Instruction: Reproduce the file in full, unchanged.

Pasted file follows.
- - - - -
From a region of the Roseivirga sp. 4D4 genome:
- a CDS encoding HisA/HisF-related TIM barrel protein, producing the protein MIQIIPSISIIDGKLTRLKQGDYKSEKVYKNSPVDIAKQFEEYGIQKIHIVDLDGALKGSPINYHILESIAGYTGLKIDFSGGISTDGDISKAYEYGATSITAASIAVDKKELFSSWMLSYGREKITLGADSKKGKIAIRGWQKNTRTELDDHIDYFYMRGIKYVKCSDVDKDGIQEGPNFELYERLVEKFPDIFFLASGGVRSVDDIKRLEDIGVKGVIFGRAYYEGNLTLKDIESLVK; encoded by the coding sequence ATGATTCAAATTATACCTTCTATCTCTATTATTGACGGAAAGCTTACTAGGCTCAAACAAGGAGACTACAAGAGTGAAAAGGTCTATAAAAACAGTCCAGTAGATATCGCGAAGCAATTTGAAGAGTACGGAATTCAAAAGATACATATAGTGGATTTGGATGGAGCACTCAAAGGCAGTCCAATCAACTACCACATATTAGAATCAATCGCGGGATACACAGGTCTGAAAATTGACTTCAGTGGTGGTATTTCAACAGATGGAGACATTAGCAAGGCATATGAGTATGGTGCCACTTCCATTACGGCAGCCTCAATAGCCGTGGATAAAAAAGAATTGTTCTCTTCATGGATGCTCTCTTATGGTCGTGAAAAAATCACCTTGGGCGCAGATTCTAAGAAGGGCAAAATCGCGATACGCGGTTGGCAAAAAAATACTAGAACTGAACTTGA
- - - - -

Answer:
From a region of the Roseivirga sp. 4D4 genome:
- a CDS encoding HisA/HisF-related TIM barrel protein, producing the protein MIQIIPSISIIDGKLTRLKQGDYKSEKVYKNSPVDIAKQFEEYGIQKIHIVDLDGALKGSPINYHILESIAGYTGLKIDFSGGISTDGDISKAYEYGATSITAASIAVDKKELFSSWMLSYGREKITLGADSKKGKIAIRGWQKNTRTELDDHIDYFYMRGIKYVKCSDVDKDGIQEGPNFELYERLVEKFPDIFFLASGGVRSVDDIKRLEDIGVKGVIFGRAYYEGNLTLKDIESLVK; encoded by the coding sequence ATGATTCAAATTATACCTTCTATCTCTATTATTGACGGAAAGCTTACTAGGCTCAAACAAGGAGACTACAAGAGTGAAAAGGTCTATAAAAACAGTCCAGTAGATATCGCGAAGCAATTTGAAGAGTACGGAATTCAAAAGATACATATAGTGGATTTGGATGGAGCACTCAAAGGCAGTCCAATCAACTACCACATATTAGAATCAATCGCGGGATACACAGGTCTGAAAATTGACTTCAGTGGTGGTATTTCAACAGATGGAGACATTAGCAAGGCATATGAGTATGGTGCCACTTCCATTACGGCAGCCTCAATAGCCGTGGATAAAAAAGAATTGTTCTCTTCATGGATGCTCTCTTATGGTCGTGAAAAAATCACCTTGGGCGCAGATTCTAAGAAGGGCAAAATCGCGATACGCGGTTGGCAAAAAAATACTAGAACTGAACTTGA